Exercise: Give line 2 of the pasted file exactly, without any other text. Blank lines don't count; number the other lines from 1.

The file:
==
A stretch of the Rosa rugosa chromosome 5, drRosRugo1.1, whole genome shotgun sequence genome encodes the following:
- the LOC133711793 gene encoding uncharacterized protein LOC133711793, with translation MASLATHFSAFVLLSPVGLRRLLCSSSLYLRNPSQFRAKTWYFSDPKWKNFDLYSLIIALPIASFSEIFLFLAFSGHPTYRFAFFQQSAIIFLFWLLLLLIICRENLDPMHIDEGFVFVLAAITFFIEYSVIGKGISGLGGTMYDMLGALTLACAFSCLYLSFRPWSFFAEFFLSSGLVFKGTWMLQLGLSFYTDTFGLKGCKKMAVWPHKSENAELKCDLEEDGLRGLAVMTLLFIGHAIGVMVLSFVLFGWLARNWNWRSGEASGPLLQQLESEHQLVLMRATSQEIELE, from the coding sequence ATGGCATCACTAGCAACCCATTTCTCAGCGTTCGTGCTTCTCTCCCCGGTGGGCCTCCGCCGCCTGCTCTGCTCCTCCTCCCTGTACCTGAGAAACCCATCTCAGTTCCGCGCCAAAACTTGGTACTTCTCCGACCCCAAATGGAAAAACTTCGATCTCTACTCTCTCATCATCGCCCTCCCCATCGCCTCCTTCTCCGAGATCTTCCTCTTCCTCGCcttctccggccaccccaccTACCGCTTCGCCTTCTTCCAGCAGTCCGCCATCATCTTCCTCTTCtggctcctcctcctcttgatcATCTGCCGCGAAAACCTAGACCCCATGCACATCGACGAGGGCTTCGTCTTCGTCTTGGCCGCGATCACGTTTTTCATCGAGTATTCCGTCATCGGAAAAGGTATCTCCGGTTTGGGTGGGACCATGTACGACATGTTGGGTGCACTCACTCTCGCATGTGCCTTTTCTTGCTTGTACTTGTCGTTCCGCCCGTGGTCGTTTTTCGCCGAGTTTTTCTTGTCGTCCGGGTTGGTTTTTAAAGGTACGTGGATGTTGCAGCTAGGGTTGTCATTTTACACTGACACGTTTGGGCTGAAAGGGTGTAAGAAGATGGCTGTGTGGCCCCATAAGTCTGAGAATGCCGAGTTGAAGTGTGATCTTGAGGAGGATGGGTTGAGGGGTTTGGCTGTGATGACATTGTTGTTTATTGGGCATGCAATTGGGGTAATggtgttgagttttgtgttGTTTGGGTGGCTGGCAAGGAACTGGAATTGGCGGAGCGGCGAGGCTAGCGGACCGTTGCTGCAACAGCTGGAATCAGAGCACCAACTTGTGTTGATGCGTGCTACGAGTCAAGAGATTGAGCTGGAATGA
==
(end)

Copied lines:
- the LOC133711793 gene encoding uncharacterized protein LOC133711793, with translation MASLATHFSAFVLLSPVGLRRLLCSSSLYLRNPSQFRAKTWYFSDPKWKNFDLYSLIIALPIASFSEIFLFLAFSGHPTYRFAFFQQSAIIFLFWLLLLLIICRENLDPMHIDEGFVFVLAAITFFIEYSVIGKGISGLGGTMYDMLGALTLACAFSCLYLSFRPWSFFAEFFLSSGLVFKGTWMLQLGLSFYTDTFGLKGCKKMAVWPHKSENAELKCDLEEDGLRGLAVMTLLFIGHAIGVMVLSFVLFGWLARNWNWRSGEASGPLLQQLESEHQLVLMRATSQEIELE, from the coding sequence ATGGCATCACTAGCAACCCATTTCTCAGCGTTCGTGCTTCTCTCCCCGGTGGGCCTCCGCCGCCTGCTCTGCTCCTCCTCCCTGTACCTGAGAAACCCATCTCAGTTCCGCGCCAAAACTTGGTACTTCTCCGACCCCAAATGGAAAAACTTCGATCTCTACTCTCTCATCATCGCCCTCCCCATCGCCTCCTTCTCCGAGATCTTCCTCTTCCTCGCcttctccggccaccccaccTACCGCTTCGCCTTCTTCCAGCAGTCCGCCATCATCTTCCTCTTCtggctcctcctcctcttgatcATCTGCCGCGAAAACCTAGACCCCATGCACATCGACGAGGGCTTCGTCTTCGTCTTGGCCGCGATCACGTTTTTCATCGAGTATTCCGTCATCGGAAAAGGTATCTCCGGTTTGGGTGGGACCATGTACGACATGTTGGGTGCACTCACTCTCGCATGTGCCTTTTCTTGCTTGTACTTGTCGTTCCGCCCGTGGTCGTTTTTCGCCGAGTTTTTCTTGTCGTCCGGGTTGGTTTTTAAAGGTACGTGGATGTTGCAGCTAGGGTTGTCATTTTACACTGACACGTTTGGGCTGAAAGGGTGTAAGAAGATGGCTGTGTGGCCCCATAAGTCTGAGAATGCCGAGTTGAAGTGTGATCTTGAGGAGGATGGGTTGAGGGGTTTGGCTGTGATGACATTGTTGTTTATTGGGCATGCAATTGGGGTAATggtgttgagttttgtgttGTTTGGGTGGCTGGCAAGGAACTGGAATTGGCGGAGCGGCGAGGCTAGCGGACCGTTGCTGCAACAGCTGGAATCAGAGCACCAACTTGTGTTGATGCGTGCTACGAGTCAAGAGATTGAGCTGGAATGA